Media Matters' Eric Boehlert completely nails it about Trump's rise in popularity, pointing out how the clueless media, for years, chose to ignore the radicalization of the right. And Trump's siren-like song is hitting every one of their low information notes. Here's his absolutely spot on case:
But is Trump's run really that surprising? It shouldn't be if you've been paying attention to the radical, obstructionist turn both Republican politics and the right-wing media have taken over the last six-plus years. Yet during most of that span, the D.C. media stoically pretended the GOP hadn't taken an ugly, radical turn. And that's why so many seem baffled by Trump's rise.
Increasingly, Trump represents Fox News' Republican Party. He's holding up a mirror. But many journalists seem slow, or unwilling, to acknowledge that.
Some Beltway analysts blame the press for Trump's rise, insisting it's only because he's generating so much media attention that Republican voters are selecting him as their top choice. But that premise only works if you assume Trump doesn't connect with a certain group of voters. The fact is, most of Trump's coverage over the last month has been highly unflattering, as journalists and pundits detail his seemingly endless string of outrageous statements. (Minus Fox News, of course, where several hosts continue to fawn over him.) Yet Trump's favorable rating among Republican voters has been on the rise, suggesting that he is, in fact, connecting with the GOP base.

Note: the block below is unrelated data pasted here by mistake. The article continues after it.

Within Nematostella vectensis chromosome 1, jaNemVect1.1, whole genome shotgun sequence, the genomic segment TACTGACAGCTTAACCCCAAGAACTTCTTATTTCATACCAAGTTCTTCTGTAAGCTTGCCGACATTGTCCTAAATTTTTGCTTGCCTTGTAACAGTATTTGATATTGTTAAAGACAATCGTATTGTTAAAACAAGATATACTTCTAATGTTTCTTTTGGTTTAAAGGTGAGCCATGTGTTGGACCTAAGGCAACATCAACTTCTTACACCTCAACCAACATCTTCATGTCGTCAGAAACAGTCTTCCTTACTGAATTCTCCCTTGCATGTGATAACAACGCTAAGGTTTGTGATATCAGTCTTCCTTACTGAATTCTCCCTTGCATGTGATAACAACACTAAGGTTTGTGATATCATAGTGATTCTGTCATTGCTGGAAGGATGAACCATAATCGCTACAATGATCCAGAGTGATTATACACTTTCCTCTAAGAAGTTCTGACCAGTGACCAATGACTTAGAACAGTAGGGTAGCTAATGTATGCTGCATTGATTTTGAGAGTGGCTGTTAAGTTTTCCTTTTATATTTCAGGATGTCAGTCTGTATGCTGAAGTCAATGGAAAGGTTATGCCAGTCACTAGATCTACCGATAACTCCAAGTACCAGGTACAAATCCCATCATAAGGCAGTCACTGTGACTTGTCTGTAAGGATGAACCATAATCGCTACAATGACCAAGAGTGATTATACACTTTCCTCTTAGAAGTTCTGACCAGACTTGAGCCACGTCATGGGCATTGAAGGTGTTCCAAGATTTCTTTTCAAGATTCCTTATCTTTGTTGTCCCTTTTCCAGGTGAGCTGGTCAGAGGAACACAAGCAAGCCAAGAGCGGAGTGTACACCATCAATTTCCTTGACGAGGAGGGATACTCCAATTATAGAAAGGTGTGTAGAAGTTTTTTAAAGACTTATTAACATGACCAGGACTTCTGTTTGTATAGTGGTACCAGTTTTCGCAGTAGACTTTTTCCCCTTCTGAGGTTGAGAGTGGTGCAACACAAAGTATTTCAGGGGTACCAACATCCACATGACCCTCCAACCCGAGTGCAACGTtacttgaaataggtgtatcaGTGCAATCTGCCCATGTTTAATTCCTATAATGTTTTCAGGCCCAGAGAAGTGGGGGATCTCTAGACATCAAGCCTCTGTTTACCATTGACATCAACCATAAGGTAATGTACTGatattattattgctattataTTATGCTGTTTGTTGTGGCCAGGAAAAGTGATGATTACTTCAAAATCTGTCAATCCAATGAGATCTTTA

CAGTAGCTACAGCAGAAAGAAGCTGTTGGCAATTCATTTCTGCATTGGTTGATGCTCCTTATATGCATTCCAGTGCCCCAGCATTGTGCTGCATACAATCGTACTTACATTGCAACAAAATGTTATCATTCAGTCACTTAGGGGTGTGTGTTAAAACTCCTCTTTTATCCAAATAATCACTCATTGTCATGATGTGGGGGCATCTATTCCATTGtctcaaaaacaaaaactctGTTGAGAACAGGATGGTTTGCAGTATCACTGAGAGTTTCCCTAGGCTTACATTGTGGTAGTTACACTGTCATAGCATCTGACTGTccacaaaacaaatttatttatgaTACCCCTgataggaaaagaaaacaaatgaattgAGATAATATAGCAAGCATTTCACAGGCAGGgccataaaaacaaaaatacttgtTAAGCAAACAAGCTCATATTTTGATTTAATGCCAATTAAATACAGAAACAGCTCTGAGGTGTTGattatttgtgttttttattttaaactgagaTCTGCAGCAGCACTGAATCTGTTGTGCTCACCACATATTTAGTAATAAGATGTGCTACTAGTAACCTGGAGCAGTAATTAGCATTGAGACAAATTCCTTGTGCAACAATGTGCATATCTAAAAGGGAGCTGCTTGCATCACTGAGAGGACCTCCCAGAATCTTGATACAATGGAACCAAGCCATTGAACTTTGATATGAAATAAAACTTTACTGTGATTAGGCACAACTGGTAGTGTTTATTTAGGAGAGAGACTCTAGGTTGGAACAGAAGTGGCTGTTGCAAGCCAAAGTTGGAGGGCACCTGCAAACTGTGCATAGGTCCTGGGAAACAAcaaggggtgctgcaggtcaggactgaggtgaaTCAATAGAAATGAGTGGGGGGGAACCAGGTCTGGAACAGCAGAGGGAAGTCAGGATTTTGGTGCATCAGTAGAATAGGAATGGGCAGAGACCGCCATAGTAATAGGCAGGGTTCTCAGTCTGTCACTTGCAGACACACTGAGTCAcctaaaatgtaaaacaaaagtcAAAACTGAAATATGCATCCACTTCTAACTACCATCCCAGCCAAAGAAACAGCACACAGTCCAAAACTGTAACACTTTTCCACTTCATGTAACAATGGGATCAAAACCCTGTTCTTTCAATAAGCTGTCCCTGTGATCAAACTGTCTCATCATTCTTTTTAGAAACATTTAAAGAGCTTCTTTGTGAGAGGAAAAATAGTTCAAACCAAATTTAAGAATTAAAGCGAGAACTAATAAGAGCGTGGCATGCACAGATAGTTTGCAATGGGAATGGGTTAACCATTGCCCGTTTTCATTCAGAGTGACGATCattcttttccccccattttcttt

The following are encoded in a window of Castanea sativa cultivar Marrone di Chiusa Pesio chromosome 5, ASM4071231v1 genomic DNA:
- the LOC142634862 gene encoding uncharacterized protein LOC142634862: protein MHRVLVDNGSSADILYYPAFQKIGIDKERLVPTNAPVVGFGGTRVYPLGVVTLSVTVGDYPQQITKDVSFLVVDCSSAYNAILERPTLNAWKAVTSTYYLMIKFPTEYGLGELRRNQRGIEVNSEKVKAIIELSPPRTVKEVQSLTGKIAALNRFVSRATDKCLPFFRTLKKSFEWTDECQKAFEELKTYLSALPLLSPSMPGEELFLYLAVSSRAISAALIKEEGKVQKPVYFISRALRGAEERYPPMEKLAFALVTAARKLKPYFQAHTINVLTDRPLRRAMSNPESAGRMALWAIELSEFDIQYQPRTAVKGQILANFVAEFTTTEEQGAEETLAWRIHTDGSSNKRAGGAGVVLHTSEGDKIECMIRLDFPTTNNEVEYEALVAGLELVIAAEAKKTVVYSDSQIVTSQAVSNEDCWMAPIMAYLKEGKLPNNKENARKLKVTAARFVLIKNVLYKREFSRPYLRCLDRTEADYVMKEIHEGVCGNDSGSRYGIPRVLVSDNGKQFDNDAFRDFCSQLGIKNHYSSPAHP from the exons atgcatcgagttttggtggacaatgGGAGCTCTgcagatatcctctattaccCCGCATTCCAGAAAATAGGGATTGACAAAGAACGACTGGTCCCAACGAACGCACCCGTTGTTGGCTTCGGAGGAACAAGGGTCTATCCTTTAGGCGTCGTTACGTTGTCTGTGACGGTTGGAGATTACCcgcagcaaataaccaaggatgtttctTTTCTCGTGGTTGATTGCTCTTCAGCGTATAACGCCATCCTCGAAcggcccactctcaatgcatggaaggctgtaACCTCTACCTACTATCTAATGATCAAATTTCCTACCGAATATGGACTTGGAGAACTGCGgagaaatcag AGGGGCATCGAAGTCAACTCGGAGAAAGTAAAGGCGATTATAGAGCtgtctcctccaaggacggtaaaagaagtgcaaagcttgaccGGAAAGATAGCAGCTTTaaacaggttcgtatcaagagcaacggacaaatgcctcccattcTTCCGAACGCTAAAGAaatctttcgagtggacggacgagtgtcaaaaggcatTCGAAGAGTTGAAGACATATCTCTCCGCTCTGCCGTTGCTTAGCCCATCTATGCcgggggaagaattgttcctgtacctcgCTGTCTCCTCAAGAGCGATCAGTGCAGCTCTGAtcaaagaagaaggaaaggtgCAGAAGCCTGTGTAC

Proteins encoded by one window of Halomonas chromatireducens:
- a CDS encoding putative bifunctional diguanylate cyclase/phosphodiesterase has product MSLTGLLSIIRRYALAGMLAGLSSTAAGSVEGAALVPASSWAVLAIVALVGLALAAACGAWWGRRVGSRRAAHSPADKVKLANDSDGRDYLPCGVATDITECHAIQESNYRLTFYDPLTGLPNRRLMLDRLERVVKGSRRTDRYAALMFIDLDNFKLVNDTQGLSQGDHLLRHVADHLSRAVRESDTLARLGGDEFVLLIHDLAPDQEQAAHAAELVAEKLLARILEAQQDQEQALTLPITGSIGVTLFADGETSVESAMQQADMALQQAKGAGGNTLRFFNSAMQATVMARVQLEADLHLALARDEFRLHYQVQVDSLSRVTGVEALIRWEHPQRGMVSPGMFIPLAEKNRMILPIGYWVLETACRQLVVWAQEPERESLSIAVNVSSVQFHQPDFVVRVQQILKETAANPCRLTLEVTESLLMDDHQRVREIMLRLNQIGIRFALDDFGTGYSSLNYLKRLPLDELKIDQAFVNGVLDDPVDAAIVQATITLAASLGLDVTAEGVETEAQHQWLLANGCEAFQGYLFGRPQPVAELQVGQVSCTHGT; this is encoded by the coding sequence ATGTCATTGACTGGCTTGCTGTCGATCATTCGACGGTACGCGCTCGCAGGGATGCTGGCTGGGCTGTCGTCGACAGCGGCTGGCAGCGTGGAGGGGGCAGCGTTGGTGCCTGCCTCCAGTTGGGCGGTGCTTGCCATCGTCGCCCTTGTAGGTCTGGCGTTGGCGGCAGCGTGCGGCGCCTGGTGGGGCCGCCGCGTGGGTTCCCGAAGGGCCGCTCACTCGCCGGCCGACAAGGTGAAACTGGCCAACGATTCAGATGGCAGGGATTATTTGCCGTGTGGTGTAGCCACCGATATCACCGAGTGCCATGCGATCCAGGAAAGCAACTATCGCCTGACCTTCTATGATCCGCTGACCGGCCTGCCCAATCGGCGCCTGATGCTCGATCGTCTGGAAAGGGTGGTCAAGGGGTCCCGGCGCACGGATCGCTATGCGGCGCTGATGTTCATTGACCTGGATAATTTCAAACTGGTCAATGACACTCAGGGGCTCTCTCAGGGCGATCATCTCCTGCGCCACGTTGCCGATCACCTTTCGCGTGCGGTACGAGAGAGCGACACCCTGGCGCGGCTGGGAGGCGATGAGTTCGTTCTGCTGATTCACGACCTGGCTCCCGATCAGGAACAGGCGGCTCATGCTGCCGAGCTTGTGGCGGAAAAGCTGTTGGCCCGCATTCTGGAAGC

The idea that Trump's appeal isn't genuine or that the press has lured Republicans into supporting him is likely more comforting than acknowledging the truth: Trump, an ignorant, nativist birther, is appealing to an often-ugly streak within the conservative movement. He's winning over the illogical, demagoguery wing of the Republican Party that's been feasting off far-right media hate rhetoric for years.
It's the coalition that cheered when Glenn Beck called the president of the United States a "racist," and agrees with right-wing commentators that Obama is a tyrant who needs to be impeached.
This was the "grassroots" political movement that was so freaked out by Obama's ascension to power that it reached for the Nazi analogies just months into the president's first term, before he'd barely even finished filling out his cabinet positions. This is a wing of the party that views Obama as a monster of historic proportions who's committed to stripping citizens of their liberties and getting them addicted to government dependencies, like a drug dealer.